by Barbalee Blair
The pre-K through 12th years of school are about a lot of things, and down the road we all hold memories of our school days. The Felt students got a special dose of memories to be made right along with some studies in geology, history, and geography. On Monday, August 15, 2008, we were able to build some special memories with a school bus heading to see the river run!
Word has it that the Beaver River last ran twelve years ago, but that it was a trickle rather than a gusher. Some have said the last time it ran bank-to-bank as it did on Monday, August 15, was twenty some years ago. Whether those dates are accurate or not, only the oldest of Felt’s students have any memories of a reason for the bridge between Felt and Boise City. Now there is definitely reason and lots of people are back to working on water gap fencing.
When the school received word that the water was coming, we fired up a bus and got as many people as we could on it to go see history being made. Those who couldn’t go on the bus went in separate vehicles, but everyone at the Felt school got to see the river at its peak water flow.
The kids know that the tributaries of the Corrumpa, which flows from Sierra Grande in New Mexico, and the Seneca, which flows from Clayton Lake, came together in Oklahoma. Their combined flow added to the recent rains meant the watershed was full, and the Beaver River actually became a river right in Felt’s back yard. Understanding where the water came from and where it was going definitely gave reason for some map studies.
Cows standing in the stream bed or trying to cross were in for the surprise of their lives when their legs were washed out from under them. Some tired rattlesnakes could have bitten one of our juniors quite easily; fortunately, even snakes were too tired to take on the task after making their way out of the riverbed. Not all of the kids got to see the mouth of the waters coming, but those who did were very impressed by the flow. All, however, were surprised by the sounds of rushing water! It is a memory the students of Felt will not forget.
Teacher Pat Myers has been able to fill in the blanks for some of our knowledge. She told of a time when the Beaver River running caused horses and cows to live in fear of the river. It seems that when the very sandy soil of the river bed becomes saturated well under ground level, the water can cause the soil to shift rapidly, much like quicksand. Animals stepping on the wet soil can get “stuck” in the dirt and panic trying to get out, causing themselves to become trapped even deeper. The animals may live in fear of wet ground ever after, even if it’s just a puddle. Let that be a warning to everyone! Humans can get stuck just as easily, so even if the water appears to dry out, it will be a long time before the watershed is dry now. Bring on the rain!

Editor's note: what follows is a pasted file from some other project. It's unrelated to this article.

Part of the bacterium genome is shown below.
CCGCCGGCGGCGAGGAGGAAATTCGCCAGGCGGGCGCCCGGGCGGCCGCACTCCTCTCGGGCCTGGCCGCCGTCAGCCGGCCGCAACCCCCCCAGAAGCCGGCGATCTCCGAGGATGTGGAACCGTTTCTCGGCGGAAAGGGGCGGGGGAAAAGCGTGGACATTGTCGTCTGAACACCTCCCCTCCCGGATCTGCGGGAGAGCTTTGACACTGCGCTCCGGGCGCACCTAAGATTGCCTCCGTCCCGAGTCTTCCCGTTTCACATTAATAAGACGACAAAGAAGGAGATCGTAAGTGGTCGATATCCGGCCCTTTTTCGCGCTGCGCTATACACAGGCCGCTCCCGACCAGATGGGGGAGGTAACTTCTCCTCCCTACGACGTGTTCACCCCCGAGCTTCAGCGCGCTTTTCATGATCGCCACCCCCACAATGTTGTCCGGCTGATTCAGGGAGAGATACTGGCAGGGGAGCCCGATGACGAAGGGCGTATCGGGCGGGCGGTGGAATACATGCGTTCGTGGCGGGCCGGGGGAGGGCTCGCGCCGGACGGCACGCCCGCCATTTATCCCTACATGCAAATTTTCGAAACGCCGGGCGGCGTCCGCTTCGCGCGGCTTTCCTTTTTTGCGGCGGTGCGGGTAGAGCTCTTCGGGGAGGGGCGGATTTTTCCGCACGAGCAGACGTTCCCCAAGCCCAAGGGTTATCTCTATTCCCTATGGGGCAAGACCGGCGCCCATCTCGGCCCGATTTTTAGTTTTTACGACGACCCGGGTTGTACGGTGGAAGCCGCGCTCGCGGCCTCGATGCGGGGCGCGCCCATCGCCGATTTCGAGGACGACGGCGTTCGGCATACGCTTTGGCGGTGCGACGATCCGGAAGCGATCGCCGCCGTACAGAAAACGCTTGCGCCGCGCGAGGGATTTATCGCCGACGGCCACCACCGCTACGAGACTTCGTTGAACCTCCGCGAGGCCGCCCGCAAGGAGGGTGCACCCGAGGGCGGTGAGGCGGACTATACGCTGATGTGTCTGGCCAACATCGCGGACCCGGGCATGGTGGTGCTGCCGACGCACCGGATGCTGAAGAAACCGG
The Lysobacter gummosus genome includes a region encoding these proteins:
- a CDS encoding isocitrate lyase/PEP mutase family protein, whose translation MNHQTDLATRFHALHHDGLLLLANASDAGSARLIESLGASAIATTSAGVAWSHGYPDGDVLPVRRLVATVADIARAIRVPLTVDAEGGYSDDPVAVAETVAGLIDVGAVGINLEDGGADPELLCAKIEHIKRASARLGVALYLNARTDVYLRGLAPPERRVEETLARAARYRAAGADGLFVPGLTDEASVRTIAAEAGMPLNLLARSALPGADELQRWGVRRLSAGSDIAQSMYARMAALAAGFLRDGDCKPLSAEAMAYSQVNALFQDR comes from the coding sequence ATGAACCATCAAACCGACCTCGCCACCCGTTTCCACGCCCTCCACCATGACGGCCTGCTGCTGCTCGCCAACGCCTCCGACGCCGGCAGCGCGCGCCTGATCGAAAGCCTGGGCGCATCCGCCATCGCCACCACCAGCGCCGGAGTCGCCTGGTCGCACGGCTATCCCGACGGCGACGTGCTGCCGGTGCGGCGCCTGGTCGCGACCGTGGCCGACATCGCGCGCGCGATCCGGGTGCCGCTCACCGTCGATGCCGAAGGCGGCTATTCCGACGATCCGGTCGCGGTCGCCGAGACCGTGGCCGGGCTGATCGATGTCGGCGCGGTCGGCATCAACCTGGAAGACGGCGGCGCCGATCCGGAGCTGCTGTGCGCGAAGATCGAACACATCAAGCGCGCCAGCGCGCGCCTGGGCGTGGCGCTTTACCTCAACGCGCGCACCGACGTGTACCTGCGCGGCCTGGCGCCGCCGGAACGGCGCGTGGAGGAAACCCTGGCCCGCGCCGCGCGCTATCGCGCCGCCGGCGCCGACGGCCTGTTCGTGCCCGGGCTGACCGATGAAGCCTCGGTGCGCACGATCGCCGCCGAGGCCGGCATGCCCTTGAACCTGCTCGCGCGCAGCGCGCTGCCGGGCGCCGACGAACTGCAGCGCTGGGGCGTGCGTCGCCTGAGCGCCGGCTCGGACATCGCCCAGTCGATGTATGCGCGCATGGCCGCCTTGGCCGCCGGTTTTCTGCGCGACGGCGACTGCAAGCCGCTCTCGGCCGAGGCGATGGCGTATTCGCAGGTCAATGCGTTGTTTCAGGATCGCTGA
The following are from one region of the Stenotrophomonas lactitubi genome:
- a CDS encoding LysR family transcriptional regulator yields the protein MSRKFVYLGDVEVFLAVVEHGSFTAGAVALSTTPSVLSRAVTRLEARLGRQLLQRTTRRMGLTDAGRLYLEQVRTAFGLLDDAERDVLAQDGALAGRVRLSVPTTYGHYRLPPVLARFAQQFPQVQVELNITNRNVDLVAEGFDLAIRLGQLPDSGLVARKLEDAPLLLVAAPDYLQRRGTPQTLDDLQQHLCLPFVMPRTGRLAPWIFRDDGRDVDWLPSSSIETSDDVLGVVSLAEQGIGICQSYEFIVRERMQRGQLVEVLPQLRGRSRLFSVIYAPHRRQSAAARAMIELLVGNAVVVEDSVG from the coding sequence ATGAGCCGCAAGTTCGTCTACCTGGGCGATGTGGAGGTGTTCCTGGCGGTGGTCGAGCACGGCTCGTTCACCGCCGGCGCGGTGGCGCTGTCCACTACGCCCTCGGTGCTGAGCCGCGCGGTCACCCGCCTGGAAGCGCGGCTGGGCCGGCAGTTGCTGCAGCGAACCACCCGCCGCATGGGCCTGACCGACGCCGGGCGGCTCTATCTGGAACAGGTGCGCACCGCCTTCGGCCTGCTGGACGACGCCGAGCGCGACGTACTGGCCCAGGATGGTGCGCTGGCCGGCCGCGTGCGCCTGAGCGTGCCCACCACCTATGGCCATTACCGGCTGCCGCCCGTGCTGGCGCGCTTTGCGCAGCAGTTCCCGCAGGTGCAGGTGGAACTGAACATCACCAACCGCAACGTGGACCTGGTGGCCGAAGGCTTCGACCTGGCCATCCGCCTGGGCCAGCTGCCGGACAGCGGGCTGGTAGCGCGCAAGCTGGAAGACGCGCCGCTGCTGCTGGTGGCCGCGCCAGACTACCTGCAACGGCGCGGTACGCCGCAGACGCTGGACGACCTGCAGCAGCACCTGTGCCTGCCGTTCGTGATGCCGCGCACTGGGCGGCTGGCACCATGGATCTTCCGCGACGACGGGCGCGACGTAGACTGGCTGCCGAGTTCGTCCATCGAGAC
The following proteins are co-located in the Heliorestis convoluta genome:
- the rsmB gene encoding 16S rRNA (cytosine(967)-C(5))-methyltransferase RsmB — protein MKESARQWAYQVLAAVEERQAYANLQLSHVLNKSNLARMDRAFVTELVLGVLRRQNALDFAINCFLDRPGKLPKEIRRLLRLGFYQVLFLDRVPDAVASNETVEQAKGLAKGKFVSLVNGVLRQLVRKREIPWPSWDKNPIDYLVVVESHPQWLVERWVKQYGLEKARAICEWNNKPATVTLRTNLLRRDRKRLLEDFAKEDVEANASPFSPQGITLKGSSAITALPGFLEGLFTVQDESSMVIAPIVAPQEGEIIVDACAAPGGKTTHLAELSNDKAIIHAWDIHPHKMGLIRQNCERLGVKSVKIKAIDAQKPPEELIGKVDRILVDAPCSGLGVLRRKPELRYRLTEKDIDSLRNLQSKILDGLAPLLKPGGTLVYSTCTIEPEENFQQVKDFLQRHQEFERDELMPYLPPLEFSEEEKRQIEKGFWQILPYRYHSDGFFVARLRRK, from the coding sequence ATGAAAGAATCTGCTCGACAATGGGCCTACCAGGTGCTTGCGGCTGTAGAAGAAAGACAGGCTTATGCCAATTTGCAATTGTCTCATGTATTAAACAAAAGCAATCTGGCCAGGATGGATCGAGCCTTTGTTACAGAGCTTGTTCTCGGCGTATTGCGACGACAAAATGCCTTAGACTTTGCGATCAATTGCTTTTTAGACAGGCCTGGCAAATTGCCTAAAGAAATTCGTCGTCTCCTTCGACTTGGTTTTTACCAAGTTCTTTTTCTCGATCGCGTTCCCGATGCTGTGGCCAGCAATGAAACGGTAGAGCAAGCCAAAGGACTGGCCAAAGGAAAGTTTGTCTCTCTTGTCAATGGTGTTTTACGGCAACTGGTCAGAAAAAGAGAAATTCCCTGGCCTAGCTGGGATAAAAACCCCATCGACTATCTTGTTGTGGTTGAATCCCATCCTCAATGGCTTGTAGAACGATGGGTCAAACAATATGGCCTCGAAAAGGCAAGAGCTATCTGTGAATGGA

In the words of Felt’s third and fourth graders:
We took a trip to Beaver river in Felt, Oklahoma and it lasted 2 or 3 days. Seneca and Crumpa creeks goin together to make Beaver river and it was wide and large. There was lots of sand and it looked like a chocolate river. There was cows flouting in the river & under the brige. But the cows made it and the river was 2 feet. The river was by Felt Feeders.
THE CHOCOLATE RIVER
In the words of Felt’s first and second graders (with help from Mrs. Hefley)
On Monday, August 18, 2008, the first and second graders went on a field trip. We rode the bus out to the Beaver River. The river was running bank-to-bank with water. Devin Fain felt like he was moving while the bus was parked on the bridge. Juan Mendoza felt like he was spinning in the bus. Michelle Aguilar thought she was going to fall out the window. Austin Smith thought it would be fun to raft the big bumps. Kayley Whisenhunt got bus sick on our ride to the river. Jesse Puebla said the river looked like a chocolate river. One student said it looked “like the river The Chocolate Factory.” Tommy Murdock honestly believes he saw a crocodile! Bryen Yoder saw lots of trash on the trees. Cash Murdock thought the bus was going to tip over with all the water running under it. Colton Landrum saw Jesse Bass’s cattle trying to get to dry land. It was quite an adventure!